5 Simple Steps to Prevent On-Farm Accidents

We’ve all heard these sayings:  She’s an accident waiting to happen.  He’s a walking heart attack.  Hopefully, no one has ever made one of these remarks about you!

At Latham Hi-Tech Seeds, we care about the health and wellbeing of farmers.  We want each of you to have a blessed, fun, safe and fruitful cropping season.  That’s why we’re taking a few minutes today to remind you to take the time to keep health and safety your number 1 priority.  It’s also important to slow down and exercise caution.

Here are five simple steps you can take this season to help prevent accidents:

  1. Always check your indicator lights before getting on the road.  I have seen more than one fatal traffic accident occur as a result of bad indicator lights on implements.  Be aware of inexperienced drivers, who may not understand tractors and equipment or the fact that you may be making a left-hand turn into field road.  Watch for motorists trying to pass as you’re about to turn.
  2. Make sure Slow Moving Vehicle (SMV) signs are visible.  Ensure that all your equipment is safety compliant with your state’s specific agriculture road travel equipment safety requirements.  I’ve seen major accidents happen as a result of no sign or a faded SMV sign or burned out signal lights.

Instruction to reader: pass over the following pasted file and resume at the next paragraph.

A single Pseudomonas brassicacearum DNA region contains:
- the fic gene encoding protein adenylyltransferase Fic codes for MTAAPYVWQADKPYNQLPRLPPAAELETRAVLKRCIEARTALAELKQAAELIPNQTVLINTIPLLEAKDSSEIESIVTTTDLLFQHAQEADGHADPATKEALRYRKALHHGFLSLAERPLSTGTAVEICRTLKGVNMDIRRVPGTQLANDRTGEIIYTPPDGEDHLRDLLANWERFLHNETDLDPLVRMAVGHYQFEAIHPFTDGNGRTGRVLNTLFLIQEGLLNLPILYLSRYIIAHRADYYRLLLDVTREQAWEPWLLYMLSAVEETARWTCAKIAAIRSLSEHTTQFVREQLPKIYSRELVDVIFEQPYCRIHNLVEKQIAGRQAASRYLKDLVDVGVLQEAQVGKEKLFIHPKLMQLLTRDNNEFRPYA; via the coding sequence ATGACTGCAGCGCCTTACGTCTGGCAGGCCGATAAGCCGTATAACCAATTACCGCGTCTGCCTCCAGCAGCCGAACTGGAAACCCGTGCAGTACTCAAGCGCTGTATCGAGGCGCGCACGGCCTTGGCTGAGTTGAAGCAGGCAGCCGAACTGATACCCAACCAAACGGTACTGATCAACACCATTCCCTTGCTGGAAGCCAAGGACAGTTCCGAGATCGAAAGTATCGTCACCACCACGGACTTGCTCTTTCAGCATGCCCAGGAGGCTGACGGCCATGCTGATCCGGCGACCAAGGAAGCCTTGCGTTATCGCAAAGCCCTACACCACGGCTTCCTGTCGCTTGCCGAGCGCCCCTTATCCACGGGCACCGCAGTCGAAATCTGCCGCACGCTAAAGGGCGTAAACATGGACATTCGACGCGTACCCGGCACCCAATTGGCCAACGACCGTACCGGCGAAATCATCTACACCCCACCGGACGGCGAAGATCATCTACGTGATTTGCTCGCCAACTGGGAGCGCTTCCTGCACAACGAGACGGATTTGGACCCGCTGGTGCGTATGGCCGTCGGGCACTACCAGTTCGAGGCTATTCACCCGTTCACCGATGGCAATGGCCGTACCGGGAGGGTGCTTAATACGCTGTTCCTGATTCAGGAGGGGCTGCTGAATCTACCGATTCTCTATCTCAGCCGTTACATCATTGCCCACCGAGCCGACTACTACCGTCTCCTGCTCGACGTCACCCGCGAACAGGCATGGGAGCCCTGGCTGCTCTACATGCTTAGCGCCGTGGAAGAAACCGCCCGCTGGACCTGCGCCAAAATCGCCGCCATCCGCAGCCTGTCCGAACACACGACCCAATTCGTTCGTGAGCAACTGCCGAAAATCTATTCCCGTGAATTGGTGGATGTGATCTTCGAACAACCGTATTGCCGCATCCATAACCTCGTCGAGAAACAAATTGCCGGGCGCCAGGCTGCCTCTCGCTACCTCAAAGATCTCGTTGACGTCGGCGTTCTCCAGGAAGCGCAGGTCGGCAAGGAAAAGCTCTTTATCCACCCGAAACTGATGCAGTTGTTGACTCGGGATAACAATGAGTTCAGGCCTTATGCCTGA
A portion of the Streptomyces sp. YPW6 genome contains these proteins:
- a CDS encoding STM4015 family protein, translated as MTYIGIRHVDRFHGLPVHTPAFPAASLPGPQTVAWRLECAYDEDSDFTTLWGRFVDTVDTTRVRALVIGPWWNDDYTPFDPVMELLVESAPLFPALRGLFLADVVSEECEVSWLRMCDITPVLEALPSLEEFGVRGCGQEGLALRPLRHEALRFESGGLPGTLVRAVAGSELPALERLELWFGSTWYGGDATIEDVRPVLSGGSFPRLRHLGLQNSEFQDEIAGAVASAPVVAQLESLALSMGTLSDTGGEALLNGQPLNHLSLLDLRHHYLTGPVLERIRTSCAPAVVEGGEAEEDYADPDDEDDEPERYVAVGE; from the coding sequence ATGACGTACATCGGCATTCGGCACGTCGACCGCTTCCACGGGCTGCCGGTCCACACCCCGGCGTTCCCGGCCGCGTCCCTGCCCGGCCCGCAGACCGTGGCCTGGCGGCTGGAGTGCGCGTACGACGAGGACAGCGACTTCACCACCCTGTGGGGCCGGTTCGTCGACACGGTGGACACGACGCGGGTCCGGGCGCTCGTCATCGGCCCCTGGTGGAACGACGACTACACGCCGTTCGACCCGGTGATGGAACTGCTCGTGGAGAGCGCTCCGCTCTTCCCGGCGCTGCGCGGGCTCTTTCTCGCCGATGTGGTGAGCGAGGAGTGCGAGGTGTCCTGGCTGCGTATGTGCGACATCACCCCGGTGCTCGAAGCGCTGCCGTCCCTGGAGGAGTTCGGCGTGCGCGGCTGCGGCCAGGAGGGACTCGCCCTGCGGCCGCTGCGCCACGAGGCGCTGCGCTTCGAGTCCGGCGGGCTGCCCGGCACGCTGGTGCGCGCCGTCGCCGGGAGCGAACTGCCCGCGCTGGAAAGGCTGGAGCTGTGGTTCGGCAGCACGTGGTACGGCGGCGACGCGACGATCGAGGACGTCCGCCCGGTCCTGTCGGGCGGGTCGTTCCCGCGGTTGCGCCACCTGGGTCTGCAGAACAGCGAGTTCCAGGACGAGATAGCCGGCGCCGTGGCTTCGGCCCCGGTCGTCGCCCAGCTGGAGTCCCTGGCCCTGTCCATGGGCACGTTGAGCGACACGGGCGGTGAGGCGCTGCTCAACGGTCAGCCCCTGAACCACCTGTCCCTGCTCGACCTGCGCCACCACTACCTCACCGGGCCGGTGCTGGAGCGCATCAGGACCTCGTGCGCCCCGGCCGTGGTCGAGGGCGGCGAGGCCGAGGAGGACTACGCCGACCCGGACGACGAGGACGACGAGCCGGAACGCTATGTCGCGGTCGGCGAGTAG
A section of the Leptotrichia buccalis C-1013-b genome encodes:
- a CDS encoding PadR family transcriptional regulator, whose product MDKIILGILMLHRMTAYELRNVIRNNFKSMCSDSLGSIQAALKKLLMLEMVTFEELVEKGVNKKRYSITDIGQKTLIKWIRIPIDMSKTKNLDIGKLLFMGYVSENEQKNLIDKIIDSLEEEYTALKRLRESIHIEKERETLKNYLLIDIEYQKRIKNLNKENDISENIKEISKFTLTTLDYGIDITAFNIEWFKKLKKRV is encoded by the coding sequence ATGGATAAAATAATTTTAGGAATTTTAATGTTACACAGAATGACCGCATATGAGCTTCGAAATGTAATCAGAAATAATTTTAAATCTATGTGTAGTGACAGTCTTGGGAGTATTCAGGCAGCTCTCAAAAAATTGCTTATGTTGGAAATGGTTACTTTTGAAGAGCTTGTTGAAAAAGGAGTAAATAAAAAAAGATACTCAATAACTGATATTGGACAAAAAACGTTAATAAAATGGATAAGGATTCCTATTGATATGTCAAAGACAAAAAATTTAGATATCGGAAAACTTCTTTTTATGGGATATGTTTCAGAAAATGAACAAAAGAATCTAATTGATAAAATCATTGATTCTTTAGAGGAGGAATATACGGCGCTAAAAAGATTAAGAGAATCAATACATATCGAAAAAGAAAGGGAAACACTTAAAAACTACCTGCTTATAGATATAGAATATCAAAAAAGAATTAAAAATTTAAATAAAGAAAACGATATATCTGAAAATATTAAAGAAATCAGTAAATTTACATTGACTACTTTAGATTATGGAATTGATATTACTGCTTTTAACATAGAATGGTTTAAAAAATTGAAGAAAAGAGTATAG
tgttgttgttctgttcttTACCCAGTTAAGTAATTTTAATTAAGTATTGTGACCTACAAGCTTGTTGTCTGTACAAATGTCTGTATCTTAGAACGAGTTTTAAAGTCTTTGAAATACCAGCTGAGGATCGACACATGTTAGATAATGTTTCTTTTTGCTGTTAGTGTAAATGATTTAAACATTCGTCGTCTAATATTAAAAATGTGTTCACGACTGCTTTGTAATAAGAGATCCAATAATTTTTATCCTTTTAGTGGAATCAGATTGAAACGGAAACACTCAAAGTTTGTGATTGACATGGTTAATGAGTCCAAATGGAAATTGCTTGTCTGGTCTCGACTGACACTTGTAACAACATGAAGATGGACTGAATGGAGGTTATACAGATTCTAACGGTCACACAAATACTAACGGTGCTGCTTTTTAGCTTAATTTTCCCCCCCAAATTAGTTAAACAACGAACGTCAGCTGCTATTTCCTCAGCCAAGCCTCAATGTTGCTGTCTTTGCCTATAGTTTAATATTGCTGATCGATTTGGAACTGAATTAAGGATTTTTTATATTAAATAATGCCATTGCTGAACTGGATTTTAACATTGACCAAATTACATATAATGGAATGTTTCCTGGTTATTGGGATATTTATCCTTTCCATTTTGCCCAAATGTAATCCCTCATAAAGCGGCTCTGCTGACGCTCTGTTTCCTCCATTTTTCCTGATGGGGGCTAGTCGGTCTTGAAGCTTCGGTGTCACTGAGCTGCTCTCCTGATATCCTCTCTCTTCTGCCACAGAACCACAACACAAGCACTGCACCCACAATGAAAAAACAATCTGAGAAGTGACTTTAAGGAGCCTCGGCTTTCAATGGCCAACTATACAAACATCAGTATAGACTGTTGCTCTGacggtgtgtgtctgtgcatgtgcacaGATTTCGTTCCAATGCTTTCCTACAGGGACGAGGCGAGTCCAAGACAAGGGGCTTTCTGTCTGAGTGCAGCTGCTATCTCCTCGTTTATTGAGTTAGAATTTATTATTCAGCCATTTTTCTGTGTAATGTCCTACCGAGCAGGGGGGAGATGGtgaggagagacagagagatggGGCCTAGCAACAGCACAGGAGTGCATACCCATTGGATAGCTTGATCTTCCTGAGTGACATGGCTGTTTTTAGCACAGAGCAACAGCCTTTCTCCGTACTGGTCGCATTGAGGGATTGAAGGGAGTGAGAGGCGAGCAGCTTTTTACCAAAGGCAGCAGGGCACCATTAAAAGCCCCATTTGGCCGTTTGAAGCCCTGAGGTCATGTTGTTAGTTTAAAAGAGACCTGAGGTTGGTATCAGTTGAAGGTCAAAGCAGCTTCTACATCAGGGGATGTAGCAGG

3. Avoid traveling down roads at sunset and sunrise.  As a paramedic, I’ve seen firsthand some horrific fatal accidents with farm machinery that occurred especially at this time of day.  When the sun is in a driver’s eyes, they may be blinded and crash into you.
  4. If you have kids on the farm, know where they are.  We’ve heard too many tragic stories about small children who unknowingly follow Dad to the tractor.  Enough said.
  5. Wear Personal protective equipment (PPE) equipment around hazardous materials. Remember that today’s advanced seed treatments contain, insecticide.  As part of farm safety awareness, it would be good to include seed treatment awareness in your safety briefing for yourself and employees at beginning of planting.   Even dust from moving seed can aerosolize and can be inhaled.  I know an agronomist seed rep, who was vacuuming seed from planter boxes and became ill that night.  He ended up in hospital with multi-system organ failure as a result of exposure.  Please wear an approved safety breathing apparatus.  Safety equipment required for handling the substance is generally listed on the MSDS sheets.It’s a good idea to have the sheets available for employees, too.  If someone does face exposure, Emergency crews will need the MSDS sheets to help treat the patient.  When handling any substance, remember to protect your eyes, skin, lungs and mouth.   I remember transporting patients who mishandled anhydrous ammonia.  This can become a fatal exposure, and fast!  This will close your airway more quickly than a person can imagine.

Develop a safety plan for your farm – and follow it.  Bad things can happen during peak seasons because (1) we sleep less, (2) cut corners, (3) drive faster and (4) generally work faster.  Keep your cell phone charged, and keep it within reach at all times.

Remember to also be aware – and obey – signals your body is sending!  Be safe this spring and always!